Hiring Quality #1 // Love Your Spouse

Yesterday I introduced the topic of choosing a quality ministry staff team. Interviewing, reading resumes, checking references, and discussing a candidates strengths and weaknesses are all a part of the process.  However, there are three things that I’m looking for in every person that has the potential to join my ministry team!

First, I’m looking for somebody involved in a healthy married relationship. (Of course if they are not married, they are exempt.) I’m not going to hire somebody that can’t say something nice about their husband (or wife.)  I want somebody that is secure in their relationship, and won’t be coming to work everyday looking for my approval for them as an individual.  It’s a dangerous game for me as a man to surround myself with needy women that don’t get enough attention at home.  That sounds harsh, doesn’t it?

Now, how do I find this out?  Legally, I can’t ask questions about their spouse; but I can listen for little things.  For instance, do they mention their spouse when I ask about their purpose?  Do they mention their spouse when I ask them to describe how they make decisions that affect their families?  I’m always looking and listening for the little things people say about the person they’re married to.  It always makes me feel more comfortable with a person that speaks well of their spouse.

You will disqualify yourself almost  immediately  if you disparage your husband, belittle his past ideas, or tell me that he doesn’t want you to work for the church.  By the way, I’ve heard all these things in interviews over the years.  This filter helps me to determine how committed a person will be to their purpose and passion serving our church in a ministry staff position.  If they’re committed to their spouse, and consider themselves blessed to share life with them, then I know that they will feel the same way about many other committments they make.

I have a team of all women, besides myself of course, yet the same applies when the day comes for me to hire a male counterpart.

10 Things I Wish I’d Known When I Was 21

My Dad (BTW // Happy Birthday Dad!) sent me this article written by Mark Rutland, the President of Oral Roberts University.  He wrote it for Charisma Magazine, and I find much of what he writes to be perfectly said.  He writes on the “10 things I Wish I’d Know when I was 21.”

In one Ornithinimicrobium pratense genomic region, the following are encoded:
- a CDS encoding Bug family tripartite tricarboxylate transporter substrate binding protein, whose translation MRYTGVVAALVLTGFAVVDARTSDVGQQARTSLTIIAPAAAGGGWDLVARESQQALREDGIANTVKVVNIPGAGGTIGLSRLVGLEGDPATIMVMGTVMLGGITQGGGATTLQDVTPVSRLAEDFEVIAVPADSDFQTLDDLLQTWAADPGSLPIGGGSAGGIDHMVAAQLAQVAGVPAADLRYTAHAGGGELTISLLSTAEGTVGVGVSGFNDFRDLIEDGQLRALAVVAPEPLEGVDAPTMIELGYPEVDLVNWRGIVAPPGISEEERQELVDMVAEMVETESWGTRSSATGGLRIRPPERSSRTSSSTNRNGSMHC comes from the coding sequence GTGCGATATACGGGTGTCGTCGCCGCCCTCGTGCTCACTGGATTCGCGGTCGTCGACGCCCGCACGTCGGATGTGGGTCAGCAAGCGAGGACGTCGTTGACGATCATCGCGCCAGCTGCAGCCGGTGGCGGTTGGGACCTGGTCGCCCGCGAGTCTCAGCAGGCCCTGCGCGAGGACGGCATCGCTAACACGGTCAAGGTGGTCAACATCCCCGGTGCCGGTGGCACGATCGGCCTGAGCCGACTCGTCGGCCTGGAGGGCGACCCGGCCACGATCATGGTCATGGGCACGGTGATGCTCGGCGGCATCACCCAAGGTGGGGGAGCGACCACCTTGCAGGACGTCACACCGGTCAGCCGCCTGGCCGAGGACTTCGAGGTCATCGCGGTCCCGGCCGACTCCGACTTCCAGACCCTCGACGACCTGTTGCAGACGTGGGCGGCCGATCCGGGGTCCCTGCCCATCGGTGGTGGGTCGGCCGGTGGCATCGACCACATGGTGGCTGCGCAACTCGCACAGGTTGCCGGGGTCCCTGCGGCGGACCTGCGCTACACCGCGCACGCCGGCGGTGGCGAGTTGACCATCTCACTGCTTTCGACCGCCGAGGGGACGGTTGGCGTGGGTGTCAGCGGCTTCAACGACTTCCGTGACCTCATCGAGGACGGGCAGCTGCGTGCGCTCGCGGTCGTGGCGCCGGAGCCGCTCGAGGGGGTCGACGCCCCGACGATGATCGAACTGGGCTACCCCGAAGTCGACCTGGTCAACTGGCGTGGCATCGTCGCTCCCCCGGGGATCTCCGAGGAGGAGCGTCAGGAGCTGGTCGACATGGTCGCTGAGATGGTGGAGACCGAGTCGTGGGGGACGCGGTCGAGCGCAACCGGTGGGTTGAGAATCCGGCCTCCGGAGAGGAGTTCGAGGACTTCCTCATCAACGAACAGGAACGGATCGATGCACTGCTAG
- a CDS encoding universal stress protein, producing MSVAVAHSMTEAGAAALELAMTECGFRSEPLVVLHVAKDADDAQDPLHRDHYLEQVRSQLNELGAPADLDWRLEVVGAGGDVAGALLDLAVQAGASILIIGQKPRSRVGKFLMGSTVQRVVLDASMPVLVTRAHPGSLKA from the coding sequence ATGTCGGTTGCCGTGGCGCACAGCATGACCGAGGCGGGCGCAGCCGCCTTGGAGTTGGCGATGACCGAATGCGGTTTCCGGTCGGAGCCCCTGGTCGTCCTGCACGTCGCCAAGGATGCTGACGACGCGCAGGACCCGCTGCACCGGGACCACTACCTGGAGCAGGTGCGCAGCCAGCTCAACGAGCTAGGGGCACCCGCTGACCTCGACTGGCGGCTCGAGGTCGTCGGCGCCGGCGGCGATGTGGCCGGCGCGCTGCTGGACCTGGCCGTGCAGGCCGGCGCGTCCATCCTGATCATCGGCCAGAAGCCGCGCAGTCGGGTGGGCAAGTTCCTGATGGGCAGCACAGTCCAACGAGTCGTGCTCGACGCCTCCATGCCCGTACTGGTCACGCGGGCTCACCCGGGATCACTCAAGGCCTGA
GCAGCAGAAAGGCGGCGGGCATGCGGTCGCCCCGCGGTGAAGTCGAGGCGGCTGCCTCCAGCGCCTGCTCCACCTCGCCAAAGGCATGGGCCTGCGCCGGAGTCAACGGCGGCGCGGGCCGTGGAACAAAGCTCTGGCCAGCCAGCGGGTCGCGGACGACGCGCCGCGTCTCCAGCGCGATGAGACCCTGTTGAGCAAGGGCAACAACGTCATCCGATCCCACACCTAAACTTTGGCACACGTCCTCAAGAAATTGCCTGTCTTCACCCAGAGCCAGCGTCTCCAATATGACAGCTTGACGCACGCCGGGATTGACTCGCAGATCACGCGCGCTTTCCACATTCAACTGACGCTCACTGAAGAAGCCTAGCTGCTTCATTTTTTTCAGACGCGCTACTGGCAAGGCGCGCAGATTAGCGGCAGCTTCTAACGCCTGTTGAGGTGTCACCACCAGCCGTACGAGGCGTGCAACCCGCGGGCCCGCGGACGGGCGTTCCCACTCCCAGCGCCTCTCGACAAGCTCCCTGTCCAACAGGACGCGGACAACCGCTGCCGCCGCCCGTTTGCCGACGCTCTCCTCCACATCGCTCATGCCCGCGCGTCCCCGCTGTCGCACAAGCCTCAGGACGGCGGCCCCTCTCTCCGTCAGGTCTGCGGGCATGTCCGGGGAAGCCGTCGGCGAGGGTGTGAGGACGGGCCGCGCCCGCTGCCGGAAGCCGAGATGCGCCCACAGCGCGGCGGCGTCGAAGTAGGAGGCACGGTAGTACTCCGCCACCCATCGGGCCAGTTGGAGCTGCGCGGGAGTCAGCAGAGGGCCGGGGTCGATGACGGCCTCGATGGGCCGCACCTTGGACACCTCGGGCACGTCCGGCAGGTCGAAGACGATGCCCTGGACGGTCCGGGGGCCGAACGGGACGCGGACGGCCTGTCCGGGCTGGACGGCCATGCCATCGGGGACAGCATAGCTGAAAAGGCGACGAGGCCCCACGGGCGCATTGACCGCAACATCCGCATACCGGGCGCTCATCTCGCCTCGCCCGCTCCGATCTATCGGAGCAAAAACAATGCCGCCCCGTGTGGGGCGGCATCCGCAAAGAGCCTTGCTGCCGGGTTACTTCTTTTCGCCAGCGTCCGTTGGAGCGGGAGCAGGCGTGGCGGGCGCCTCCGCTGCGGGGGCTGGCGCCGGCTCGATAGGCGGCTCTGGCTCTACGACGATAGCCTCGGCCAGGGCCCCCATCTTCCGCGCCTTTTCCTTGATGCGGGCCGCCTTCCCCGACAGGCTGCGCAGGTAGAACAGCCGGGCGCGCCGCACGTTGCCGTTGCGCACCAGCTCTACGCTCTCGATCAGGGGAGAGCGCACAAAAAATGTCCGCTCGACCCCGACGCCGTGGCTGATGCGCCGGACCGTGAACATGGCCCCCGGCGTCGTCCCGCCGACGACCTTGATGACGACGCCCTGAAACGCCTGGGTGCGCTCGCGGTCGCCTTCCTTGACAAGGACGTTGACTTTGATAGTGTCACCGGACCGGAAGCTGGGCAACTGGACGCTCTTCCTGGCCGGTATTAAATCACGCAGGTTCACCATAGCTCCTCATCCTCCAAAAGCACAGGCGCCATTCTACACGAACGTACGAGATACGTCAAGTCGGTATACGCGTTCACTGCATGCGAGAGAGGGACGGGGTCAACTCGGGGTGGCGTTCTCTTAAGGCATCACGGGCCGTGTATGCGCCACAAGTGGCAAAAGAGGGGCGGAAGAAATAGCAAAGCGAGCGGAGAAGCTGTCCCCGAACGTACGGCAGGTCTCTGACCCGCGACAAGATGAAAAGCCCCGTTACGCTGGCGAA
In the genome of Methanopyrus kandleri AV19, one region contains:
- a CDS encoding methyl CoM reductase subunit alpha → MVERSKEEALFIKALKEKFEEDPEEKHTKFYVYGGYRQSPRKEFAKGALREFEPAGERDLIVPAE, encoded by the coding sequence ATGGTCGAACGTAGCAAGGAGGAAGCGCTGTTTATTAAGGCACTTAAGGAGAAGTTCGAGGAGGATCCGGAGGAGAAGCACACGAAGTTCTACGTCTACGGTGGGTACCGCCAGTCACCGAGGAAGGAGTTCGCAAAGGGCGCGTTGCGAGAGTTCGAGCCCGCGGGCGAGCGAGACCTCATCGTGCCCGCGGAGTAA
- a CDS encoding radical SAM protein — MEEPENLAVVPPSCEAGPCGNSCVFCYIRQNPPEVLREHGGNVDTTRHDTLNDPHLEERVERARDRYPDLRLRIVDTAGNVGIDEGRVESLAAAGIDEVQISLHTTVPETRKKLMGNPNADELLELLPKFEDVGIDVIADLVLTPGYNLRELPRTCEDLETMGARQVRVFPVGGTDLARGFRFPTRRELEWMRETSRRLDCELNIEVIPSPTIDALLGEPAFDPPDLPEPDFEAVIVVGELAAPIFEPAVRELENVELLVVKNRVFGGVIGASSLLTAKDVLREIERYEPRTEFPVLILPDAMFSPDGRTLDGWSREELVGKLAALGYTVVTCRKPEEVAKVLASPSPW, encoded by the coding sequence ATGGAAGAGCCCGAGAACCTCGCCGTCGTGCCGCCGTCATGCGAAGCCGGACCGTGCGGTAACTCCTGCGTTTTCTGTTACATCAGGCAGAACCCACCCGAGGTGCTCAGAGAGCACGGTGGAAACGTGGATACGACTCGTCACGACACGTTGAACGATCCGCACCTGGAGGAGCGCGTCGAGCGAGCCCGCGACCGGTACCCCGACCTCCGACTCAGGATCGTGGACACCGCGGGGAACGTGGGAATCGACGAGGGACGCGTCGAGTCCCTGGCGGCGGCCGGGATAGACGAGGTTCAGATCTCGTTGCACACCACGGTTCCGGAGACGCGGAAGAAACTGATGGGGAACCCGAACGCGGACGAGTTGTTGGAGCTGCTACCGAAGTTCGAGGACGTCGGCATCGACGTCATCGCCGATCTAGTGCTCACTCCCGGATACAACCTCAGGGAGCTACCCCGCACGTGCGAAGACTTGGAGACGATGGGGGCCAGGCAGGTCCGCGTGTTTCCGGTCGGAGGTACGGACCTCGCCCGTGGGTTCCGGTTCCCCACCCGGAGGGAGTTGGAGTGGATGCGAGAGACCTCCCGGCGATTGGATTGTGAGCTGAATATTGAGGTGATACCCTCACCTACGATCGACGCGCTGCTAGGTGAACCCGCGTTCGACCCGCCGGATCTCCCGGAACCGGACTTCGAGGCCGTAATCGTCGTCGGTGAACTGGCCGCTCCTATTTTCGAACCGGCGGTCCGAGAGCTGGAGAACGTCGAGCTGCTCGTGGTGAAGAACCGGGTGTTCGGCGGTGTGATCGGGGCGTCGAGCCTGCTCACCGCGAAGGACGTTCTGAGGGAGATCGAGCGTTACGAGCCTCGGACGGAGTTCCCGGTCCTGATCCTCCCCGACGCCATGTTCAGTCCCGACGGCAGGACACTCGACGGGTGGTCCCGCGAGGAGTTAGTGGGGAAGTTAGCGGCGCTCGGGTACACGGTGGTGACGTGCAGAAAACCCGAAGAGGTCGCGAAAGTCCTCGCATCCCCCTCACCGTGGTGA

I especially liked #3 and #9…

3. Kindness is better than being right. Just before my friend Jamie Buckingham died, I asked him for a word of wisdom. He said, It is better to be kind than to be right.

At 21, I advocated my positions too aggressively. I argued with an eye toward winning, unconcerned about the heart of my adversary, who may not have been adversarial at all. I made debate a contact sport. In preaching I let the bad dog off the chain, to the applause of the gallery.

Should time travel be mine and were I to be back in the land of 21, I would be kinder and less concerned with being right. Too many young adults give little thought to kindness.

They Twitter hurtful words like poisonous birds. Their humor is mocking, acidic and unkind. And they are more concerned with being thought clever than with being kind. The value of gentleness has declined on the world market; if I were 21 again I would wish to know the worth of a kind word.

9. Forgiveness doesn t fix everything. Not the happiest truth I wish I had known, but it s among the most sobering. Had I known this I might have been less callous, less reckless and more mindful of the cost.

There are things, relationships and hearts that once broken cannot be fully fixed by forgiveness. The wound, the uncaring and insensitive word—they may be forgiven, but the damage from them may never quite be right again.

When I was 21 I just wanted to be forgiven. I wish I had known to do less damage.

Read the rest of the article HERE: